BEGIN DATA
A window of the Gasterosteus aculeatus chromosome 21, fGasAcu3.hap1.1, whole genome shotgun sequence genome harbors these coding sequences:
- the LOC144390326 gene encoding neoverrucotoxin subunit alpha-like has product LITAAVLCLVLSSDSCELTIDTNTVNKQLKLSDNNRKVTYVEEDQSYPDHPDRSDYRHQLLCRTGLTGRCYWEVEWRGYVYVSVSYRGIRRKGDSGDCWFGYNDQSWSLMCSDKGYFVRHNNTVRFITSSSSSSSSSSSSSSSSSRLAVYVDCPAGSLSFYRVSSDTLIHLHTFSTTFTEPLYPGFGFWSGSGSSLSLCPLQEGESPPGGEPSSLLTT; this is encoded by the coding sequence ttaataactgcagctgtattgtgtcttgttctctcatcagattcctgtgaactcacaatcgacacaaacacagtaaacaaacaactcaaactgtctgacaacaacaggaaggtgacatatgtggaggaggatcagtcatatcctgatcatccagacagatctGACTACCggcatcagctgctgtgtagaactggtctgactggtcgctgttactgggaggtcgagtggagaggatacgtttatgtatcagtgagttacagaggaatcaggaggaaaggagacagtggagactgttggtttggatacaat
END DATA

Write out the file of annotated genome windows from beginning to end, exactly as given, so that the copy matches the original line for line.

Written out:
A window of the Gasterosteus aculeatus chromosome 21, fGasAcu3.hap1.1, whole genome shotgun sequence genome harbors these coding sequences:
- the LOC144390326 gene encoding neoverrucotoxin subunit alpha-like has product LITAAVLCLVLSSDSCELTIDTNTVNKQLKLSDNNRKVTYVEEDQSYPDHPDRSDYRHQLLCRTGLTGRCYWEVEWRGYVYVSVSYRGIRRKGDSGDCWFGYNDQSWSLMCSDKGYFVRHNNTVRFITSSSSSSSSSSSSSSSSSRLAVYVDCPAGSLSFYRVSSDTLIHLHTFSTTFTEPLYPGFGFWSGSGSSLSLCPLQEGESPPGGEPSSLLTT; this is encoded by the coding sequence ttaataactgcagctgtattgtgtcttgttctctcatcagattcctgtgaactcacaatcgacacaaacacagtaaacaaacaactcaaactgtctgacaacaacaggaaggtgacatatgtggaggaggatcagtcatatcctgatcatccagacagatctGACTACCggcatcagctgctgtgtagaactggtctgactggtcgctgttactgggaggtcgagtggagaggatacgtttatgtatcagtgagttacagaggaatcaggaggaaaggagacagtggagactgttggtttggatacaat